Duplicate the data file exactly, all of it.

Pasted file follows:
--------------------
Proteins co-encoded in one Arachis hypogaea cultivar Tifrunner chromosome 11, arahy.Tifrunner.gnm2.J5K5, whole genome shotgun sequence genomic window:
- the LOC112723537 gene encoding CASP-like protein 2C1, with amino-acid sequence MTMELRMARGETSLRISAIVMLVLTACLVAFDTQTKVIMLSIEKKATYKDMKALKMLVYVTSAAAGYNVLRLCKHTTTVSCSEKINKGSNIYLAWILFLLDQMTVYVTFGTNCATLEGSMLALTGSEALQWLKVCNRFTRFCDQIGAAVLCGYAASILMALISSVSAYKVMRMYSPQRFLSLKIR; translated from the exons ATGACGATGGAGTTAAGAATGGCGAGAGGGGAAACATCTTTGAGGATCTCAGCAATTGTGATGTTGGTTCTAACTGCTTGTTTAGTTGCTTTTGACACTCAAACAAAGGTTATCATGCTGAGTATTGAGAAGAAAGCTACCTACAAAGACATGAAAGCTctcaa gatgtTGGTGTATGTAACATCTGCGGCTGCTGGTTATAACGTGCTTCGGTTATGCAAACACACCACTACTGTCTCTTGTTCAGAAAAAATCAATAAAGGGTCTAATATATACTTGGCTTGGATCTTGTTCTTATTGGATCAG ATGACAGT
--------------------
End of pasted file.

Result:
Proteins co-encoded in one Arachis hypogaea cultivar Tifrunner chromosome 11, arahy.Tifrunner.gnm2.J5K5, whole genome shotgun sequence genomic window:
- the LOC112723537 gene encoding CASP-like protein 2C1, with amino-acid sequence MTMELRMARGETSLRISAIVMLVLTACLVAFDTQTKVIMLSIEKKATYKDMKALKMLVYVTSAAAGYNVLRLCKHTTTVSCSEKINKGSNIYLAWILFLLDQMTVYVTFGTNCATLEGSMLALTGSEALQWLKVCNRFTRFCDQIGAAVLCGYAASILMALISSVSAYKVMRMYSPQRFLSLKIR; translated from the exons ATGACGATGGAGTTAAGAATGGCGAGAGGGGAAACATCTTTGAGGATCTCAGCAATTGTGATGTTGGTTCTAACTGCTTGTTTAGTTGCTTTTGACACTCAAACAAAGGTTATCATGCTGAGTATTGAGAAGAAAGCTACCTACAAAGACATGAAAGCTctcaa gatgtTGGTGTATGTAACATCTGCGGCTGCTGGTTATAACGTGCTTCGGTTATGCAAACACACCACTACTGTCTCTTGTTCAGAAAAAATCAATAAAGGGTCTAATATATACTTGGCTTGGATCTTGTTCTTATTGGATCAG ATGACAGT